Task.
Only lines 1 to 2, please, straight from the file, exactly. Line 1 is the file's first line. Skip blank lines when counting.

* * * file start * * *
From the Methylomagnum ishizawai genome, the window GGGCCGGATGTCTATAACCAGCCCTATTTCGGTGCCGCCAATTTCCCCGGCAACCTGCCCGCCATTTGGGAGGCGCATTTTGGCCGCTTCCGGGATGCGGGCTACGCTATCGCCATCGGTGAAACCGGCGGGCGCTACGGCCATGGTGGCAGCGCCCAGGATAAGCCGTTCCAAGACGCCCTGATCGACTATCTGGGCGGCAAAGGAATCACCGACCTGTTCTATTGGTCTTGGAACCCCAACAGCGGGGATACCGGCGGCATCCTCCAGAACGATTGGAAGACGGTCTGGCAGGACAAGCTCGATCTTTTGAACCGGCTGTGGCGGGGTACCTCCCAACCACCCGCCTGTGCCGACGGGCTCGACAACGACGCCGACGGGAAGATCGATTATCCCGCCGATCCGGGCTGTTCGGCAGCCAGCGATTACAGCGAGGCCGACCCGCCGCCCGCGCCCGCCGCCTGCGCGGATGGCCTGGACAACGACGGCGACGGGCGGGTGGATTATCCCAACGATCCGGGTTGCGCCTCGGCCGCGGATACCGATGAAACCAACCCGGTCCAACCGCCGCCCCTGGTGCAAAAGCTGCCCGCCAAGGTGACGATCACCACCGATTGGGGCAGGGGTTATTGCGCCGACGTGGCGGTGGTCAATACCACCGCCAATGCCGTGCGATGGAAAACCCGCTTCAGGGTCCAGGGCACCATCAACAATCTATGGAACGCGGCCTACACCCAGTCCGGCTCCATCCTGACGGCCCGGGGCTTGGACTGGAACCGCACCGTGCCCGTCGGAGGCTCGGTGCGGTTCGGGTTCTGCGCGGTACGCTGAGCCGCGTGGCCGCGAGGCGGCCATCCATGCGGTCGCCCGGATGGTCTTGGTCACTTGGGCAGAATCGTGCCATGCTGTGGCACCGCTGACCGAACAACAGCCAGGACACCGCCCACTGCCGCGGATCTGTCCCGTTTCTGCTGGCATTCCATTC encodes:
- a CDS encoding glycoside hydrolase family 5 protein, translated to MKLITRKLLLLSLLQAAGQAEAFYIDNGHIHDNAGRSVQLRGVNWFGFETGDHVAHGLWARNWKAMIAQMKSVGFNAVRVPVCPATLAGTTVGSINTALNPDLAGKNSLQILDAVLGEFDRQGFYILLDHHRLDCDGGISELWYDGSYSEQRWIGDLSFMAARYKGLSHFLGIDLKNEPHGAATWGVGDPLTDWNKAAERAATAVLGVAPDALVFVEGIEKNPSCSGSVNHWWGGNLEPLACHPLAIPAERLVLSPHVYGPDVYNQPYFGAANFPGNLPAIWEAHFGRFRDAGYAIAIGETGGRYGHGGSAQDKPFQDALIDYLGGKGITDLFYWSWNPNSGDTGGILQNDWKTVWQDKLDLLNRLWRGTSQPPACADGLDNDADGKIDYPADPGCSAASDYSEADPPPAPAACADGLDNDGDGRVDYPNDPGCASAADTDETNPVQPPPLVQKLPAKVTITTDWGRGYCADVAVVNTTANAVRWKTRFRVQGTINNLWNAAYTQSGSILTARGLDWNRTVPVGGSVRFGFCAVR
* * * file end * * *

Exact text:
From the Methylomagnum ishizawai genome, the window GGGCCGGATGTCTATAACCAGCCCTATTTCGGTGCCGCCAATTTCCCCGGCAACCTGCCCGCCATTTGGGAGGCGCATTTTGGCCGCTTCCGGGATGCGGGCTACGCTATCGCCATCGGTGAAACCGGCGGGCGCTACGGCCATGGTGGCAGCGCCCAGGATAAGCCGTTCCAAGACGCCCTGATCGACTATCTGGGCGGCAAAGGAATCACCGACCTGTTCTATTGGTCTTGGAACCCCAACAGCGGGGATACCGGCGGCATCCTCCAGAACGATTGGAAGACGGTCTGGCAGGACAAGCTCGATCTTTTGAACCGGCTGTGGCGGGGTACCTCCCAACCACCCGCCTGTGCCGACGGGCTCGACAACGACGCCGACGGGAAGATCGATTATCCCGCCGATCCGGGCTGTTCGGCAGCCAGCGATTACAGCGAGGCCGACCCGCCGCCCGCGCCCGCCGCCTGCGCGGATGGCCTGGACAACGACGGCGACGGGCGGGTGGATTATCCCAACGATCCGGGTTGCGCCTCGGCCGCGGATACCGATGAAACCAACCCGGTCCAACCGCCGCCCCTGGTGCAAAAGCTGCCCGCCAAGGTGACGATCACCACCGATTGGGGCAGGGGTTATTGCGCCGACGTGGCGGTGGTCAATACCACCGCCAATGCCGTGCGATGGAAAACCCGCTTCAGGGTCCAGGGCACCATCAACAATCTATGGAACGCGGCCTACACCCAGTCCGGCTCCATCCTGACGGCCCGGGGCTTGGACTGGAACCGCACCGTGCCCGTCGGAGGCTCGGTGCGGTTCGGGTTCTGCGCGGTACGCTGAGCCGCGTGGCCGCGAGGCGGCCATCCATGCGGTCGCCCGGATGGTCTTGGTCACTTGGGCAGAATCGTGCCATGCTGTGGCACCGCTGACCGAACAACAGCCAGGACACCGCCCACTGCCGCGGATCTGTCCCGTTTCTGCTGGCATTCCATTC encodes:
- a CDS encoding glycoside hydrolase family 5 protein, translated to MKLITRKLLLLSLLQAAGQAEAFYIDNGHIHDNAGRSVQLRGVNWFGFETGDHVAHGLWARNWKAMIAQMKSVGFNAVRVPVCPATLAGTTVGSINTALNPDLAGKNSLQILDAVLGEFDRQGFYILLDHHRLDCDGGISELWYDGSYSEQRWIGDLSFMAARYKGLSHFLGIDLKNEPHGAATWGVGDPLTDWNKAAERAATAVLGVAPDALVFVEGIEKNPSCSGSVNHWWGGNLEPLACHPLAIPAERLVLSPHVYGPDVYNQPYFGAANFPGNLPAIWEAHFGRFRDAGYAIAIGETGGRYGHGGSAQDKPFQDALIDYLGGKGITDLFYWSWNPNSGDTGGILQNDWKTVWQDKLDLLNRLWRGTSQPPACADGLDNDADGKIDYPADPGCSAASDYSEADPPPAPAACADGLDNDGDGRVDYPNDPGCASAADTDETNPVQPPPLVQKLPAKVTITTDWGRGYCADVAVVNTTANAVRWKTRFRVQGTINNLWNAAYTQSGSILTARGLDWNRTVPVGGSVRFGFCAVR